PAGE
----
Sleep Apnea and the Obese Patient
by Randal S. Baker, MD, FACS
Loud snoring is a common sign of a breathing problem that can lead to other issues. According to the American Academy of Sleep Medicine, approximately 10 to 30 percent of adults snore. Loud snoring, however, is a sign of a serious disorder and affects about five in every 100 people.
When a person snores, it is because the breathing passages in the back of the throat are narrowed and not fully open, thus restricting the amount of air taken in while sleeping. It is like trying to breathe through a wet, sloppy noodle. When the body cannot get enough air, it signals the brain to breathe harder and force the air in (that terrible snoring sound), or if it cannot get any air in (and you stop breathing); it wakes the body up in order to correct the problem.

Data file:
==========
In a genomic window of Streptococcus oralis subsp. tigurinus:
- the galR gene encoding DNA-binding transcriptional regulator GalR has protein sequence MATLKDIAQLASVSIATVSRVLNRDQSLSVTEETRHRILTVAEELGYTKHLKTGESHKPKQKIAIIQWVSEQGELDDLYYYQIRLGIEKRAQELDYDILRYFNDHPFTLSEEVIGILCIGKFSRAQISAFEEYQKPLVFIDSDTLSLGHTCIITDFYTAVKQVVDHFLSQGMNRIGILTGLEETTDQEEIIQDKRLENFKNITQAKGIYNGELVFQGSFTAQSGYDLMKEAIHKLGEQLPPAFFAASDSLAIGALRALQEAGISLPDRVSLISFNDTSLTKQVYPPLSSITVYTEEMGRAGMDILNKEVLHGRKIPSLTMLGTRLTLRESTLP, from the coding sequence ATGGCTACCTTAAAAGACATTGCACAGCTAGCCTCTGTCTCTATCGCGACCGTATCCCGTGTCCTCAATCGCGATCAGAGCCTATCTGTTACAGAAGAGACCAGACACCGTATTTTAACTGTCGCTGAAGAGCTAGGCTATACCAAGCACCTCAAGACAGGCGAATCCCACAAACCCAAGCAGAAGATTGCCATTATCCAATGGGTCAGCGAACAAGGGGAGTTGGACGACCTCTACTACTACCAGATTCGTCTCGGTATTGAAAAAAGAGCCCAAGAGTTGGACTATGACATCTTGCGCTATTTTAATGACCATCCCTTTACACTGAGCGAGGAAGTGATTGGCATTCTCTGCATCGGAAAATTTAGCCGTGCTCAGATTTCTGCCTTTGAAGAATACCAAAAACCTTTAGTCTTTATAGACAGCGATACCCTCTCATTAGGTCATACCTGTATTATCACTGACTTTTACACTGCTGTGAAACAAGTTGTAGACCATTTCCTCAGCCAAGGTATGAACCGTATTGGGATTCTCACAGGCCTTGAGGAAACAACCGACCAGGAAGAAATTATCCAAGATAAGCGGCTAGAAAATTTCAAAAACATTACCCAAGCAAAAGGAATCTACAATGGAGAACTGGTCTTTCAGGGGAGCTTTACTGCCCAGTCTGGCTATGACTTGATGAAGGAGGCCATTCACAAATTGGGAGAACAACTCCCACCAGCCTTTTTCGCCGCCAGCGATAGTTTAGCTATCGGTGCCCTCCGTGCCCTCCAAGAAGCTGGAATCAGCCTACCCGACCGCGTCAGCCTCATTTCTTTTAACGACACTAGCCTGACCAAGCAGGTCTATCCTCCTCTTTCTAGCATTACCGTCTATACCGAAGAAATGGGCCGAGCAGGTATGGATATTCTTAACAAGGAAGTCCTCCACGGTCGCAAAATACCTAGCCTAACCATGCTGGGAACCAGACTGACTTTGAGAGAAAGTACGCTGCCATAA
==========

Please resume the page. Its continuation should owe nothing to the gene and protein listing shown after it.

This can happen hundreds of times a night, and the cumulative effect can lead to chronic sleepiness, trouble concentrating and even depression. The body’s repeated lack of restorative sleep over an extended period can also lead to more serious problems as well, including high blood pressure, heart attack and stroke.